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Suzuki GSX-S1000GT (2022) | UK rain-test and review

GSX-S1000GT-Visordown-Review

To find out how the new Suzuki GSX-S1000GT handles a typical UK tour, we set off for Scotland and a sample of the North Coast 500

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Sports Tourers
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Suzuki GSX-S1000GT (2022) tested in true Scottish weather! | £11,599 | 150bhp | 226kg

BACK in the day, there were bikes that roamed the planet that offered true sports bike handling dynamics, bags of comfort and more than enough room for two people, plus luggage.

Fast forward to today and they have all been pretty much killed off by the seemingly unstoppable march of the adventure bike. And while pretty much any bike can be sporty, and all of them can do the touring thing, there are many of these true, long-distance sports bikes left to choose from. Enter the new 2022 Suzuki GSX-S1000GT as it steps into a class that holds just a handful of competitors.

The new GT has been designed and built hand in hand with the naked GSX-S1000 and as you’d expect, the two bikes do share a significant amount. For starters, the pair share that legendary 1,000cc inline four-cylinder engine and common chassis and wheels are used. From the seat of the bike though, the two are vastly different.

SUZUKI GSX-S1000 GT (2022) Walk Around

SUZUKI GSX-S1000 GT (2022) Walk Around | Suzuki GSX-S1000GT 2022 Launch | Visordown.com

Suzuki GSX-S1000GT price vs the rivals

The new 2022 GSX-S1000GT comes in at £11,599 OTR and comes in three colours, Metallic Triton Blue (as ridden), Metallic Reflective Blue, and Glass Sparkle Black. Each bike comes complete with a three-year warranty.

A point of note is that the panniers and mounting kit will set you back another £900, although Suzuki claims there is a good reason for this. The firm's market research told them that of the people who actually bought sports touring bikes, many didn’t even use the cases, while even more didn’t opt for them. For the purpose of this comparison, let’s assume we are buying the panniers, so the price point of the bike will sit at £12,400.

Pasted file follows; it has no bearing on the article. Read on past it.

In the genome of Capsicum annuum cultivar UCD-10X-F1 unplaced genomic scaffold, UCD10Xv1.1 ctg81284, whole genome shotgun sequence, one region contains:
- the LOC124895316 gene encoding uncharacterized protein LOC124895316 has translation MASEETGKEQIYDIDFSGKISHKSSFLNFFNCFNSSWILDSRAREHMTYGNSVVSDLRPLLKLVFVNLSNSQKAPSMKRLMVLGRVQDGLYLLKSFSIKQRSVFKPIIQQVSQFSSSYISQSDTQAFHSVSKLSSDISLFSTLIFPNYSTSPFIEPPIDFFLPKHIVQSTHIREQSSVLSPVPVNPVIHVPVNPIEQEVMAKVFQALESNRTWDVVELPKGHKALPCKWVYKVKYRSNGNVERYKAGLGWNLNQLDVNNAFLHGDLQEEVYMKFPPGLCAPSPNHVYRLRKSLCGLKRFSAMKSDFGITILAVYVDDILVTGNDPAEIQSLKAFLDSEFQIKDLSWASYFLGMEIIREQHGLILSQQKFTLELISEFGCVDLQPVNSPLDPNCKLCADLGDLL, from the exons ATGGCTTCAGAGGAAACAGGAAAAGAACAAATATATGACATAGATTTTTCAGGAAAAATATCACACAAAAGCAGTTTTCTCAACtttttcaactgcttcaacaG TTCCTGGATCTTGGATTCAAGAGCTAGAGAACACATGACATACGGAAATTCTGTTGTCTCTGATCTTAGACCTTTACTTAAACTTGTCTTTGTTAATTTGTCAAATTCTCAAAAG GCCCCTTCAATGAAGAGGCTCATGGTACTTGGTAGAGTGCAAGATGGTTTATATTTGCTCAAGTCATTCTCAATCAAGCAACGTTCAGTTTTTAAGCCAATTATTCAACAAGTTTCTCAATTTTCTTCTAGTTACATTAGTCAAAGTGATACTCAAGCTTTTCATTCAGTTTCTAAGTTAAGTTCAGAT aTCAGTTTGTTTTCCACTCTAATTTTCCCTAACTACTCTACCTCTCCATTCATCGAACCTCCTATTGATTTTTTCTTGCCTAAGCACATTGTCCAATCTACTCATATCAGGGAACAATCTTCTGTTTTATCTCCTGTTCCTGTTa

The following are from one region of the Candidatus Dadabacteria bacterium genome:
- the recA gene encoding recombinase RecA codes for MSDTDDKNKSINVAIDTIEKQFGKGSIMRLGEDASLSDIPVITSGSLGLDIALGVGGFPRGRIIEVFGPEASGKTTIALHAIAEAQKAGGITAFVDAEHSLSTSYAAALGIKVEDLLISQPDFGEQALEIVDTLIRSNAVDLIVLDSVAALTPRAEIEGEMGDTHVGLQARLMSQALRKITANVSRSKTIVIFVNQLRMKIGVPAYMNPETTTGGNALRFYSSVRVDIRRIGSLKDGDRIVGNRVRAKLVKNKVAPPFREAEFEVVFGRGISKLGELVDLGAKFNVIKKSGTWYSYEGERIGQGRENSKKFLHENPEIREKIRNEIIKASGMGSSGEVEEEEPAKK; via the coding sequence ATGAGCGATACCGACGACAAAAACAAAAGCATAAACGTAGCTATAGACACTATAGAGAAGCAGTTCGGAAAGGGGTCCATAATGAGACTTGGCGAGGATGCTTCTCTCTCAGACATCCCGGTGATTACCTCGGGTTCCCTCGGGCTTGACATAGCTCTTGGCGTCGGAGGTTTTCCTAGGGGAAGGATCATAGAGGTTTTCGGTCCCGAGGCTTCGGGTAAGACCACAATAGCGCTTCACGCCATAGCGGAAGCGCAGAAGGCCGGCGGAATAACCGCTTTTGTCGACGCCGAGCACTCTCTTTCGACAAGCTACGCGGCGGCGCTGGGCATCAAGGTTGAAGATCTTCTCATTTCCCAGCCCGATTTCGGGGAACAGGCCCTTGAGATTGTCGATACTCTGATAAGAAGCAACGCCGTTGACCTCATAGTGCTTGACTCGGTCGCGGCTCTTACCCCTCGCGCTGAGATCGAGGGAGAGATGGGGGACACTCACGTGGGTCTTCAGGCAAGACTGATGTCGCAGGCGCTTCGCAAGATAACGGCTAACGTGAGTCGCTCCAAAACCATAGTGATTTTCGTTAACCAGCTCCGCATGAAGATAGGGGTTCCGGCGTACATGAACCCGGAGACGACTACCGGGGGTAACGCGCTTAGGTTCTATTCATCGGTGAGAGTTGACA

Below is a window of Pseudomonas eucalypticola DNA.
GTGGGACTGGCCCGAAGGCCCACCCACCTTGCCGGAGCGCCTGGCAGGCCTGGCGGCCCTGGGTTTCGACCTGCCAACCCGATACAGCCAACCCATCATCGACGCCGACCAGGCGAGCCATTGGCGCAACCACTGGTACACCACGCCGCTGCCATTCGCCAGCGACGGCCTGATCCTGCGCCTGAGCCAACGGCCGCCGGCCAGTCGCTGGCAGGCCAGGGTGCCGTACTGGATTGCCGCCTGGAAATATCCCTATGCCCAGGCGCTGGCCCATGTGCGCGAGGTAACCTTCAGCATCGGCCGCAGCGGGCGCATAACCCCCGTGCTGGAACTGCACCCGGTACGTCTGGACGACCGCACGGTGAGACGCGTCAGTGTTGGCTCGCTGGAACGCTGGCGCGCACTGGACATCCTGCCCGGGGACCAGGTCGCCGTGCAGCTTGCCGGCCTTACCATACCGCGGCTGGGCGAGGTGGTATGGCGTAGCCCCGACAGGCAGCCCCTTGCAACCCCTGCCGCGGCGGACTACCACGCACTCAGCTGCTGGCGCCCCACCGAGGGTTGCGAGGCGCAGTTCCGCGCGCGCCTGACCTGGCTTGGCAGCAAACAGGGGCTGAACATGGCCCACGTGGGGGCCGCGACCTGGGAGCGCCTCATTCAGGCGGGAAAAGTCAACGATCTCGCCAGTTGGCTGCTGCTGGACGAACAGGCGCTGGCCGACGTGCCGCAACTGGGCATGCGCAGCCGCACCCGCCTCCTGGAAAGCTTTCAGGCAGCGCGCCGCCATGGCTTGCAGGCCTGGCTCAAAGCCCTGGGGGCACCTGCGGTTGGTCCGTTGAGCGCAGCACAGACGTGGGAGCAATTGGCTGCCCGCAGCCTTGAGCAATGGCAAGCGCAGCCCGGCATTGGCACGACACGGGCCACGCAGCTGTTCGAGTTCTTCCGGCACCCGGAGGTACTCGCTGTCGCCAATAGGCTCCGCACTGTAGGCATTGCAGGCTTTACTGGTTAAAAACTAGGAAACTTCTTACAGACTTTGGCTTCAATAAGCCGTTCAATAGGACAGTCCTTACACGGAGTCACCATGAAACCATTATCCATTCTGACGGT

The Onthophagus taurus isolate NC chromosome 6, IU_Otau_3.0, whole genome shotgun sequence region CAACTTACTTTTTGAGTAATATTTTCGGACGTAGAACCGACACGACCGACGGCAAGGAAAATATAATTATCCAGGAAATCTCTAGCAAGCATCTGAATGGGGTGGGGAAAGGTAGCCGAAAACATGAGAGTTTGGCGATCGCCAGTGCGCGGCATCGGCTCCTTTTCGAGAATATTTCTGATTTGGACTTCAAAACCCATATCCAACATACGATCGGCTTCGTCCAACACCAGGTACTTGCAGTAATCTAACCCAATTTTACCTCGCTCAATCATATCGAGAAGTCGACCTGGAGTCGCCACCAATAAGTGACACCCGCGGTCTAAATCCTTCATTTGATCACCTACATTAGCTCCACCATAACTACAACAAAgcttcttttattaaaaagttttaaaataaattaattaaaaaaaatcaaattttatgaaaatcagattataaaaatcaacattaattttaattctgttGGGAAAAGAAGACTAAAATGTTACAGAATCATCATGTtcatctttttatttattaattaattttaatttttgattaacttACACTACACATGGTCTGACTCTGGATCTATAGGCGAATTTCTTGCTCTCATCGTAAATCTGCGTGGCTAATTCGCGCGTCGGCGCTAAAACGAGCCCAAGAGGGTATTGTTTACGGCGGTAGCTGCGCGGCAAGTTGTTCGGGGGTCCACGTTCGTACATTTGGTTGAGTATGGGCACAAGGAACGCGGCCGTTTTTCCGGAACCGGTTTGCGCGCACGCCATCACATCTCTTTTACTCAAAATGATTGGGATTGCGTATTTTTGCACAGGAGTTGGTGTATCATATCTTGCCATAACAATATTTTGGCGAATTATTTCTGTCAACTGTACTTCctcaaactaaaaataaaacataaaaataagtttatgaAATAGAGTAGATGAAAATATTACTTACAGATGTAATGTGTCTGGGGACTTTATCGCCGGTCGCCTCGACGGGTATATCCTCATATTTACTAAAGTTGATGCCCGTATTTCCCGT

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The Kawasaki Ninja 1000SX Tourer for this year already comes with panniers (the stocker doesn’t) and that’ll set you back £12,499 OTR. The Kawasaki comes in around 10kg heavier than the Suzuki and gives away just under 10bhp to the new GT.

Another bike that seems to be a natural rival to the new Suzuki is the BMW R1250 RS, and once you’ve spec’d the luggage for that model you’re only around £700 above the asking price of the Suzuki. The Beemer is around 14bhp down on the Suzuki and weighs in around 16kg more than it.

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Suzuki GSX-S1000GT engine

Powering the GT is an inline four-cylinder that has powered hundreds of thousands of Suzuki new bike sales during its fifteen years of service. In that time, the K5 inline-four has been gently updated to meet ever-changing emissions regulations and in this latest form the unit produces 150bhp and 79lb-ft of torque.

Upgrades for both the GSX-S naked and GT include ride-by-wire throttle, SDMS engine modes, switchable traction control and cruise control. To start with, the throttle and fuelling of the engine are perfect, with a turbine-like mid-range delivery that makes third and even fourth gear overtakes a breeze.

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Smoothing out the downshifts is a new to the range assisted slipper clutch that works well on the slick Scottish roads of the press launch. As with any slipper clutch, the system allows the bike to run lighter clutch springs that should translate to a lighter lever feel. The heavy clutch feel is something I noticed on the GSX naked press ride and again, it’s a three-fingered heave on the lever that’s needed. That said, you won’t really need to use the clutch on the move very much, as the quickshifter is exceptionally good at its job. It's slick at selecting cogs and blending the RPM of the engine to the next gear and amazingly works just as well around town as it does when hammering along a twisty B-road.

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Push the Suzuki out of the mid-range and toward the 11,500rpm redline and you’ll be rewarded with a soundtrack that’ll make the hairs on the back of your neck stand up. Like most Suzuki’s the induction howl of the engine when it's on-song seems like it's been crafted in a recording studio, and you’re not far wrong. The bike was tested in an anechoic chamber during development to check its aural ability. If this was the X Factor the GT would be getting a big Simon Cowell-style thumbs up from me and it’d be through to the Judges Houses already!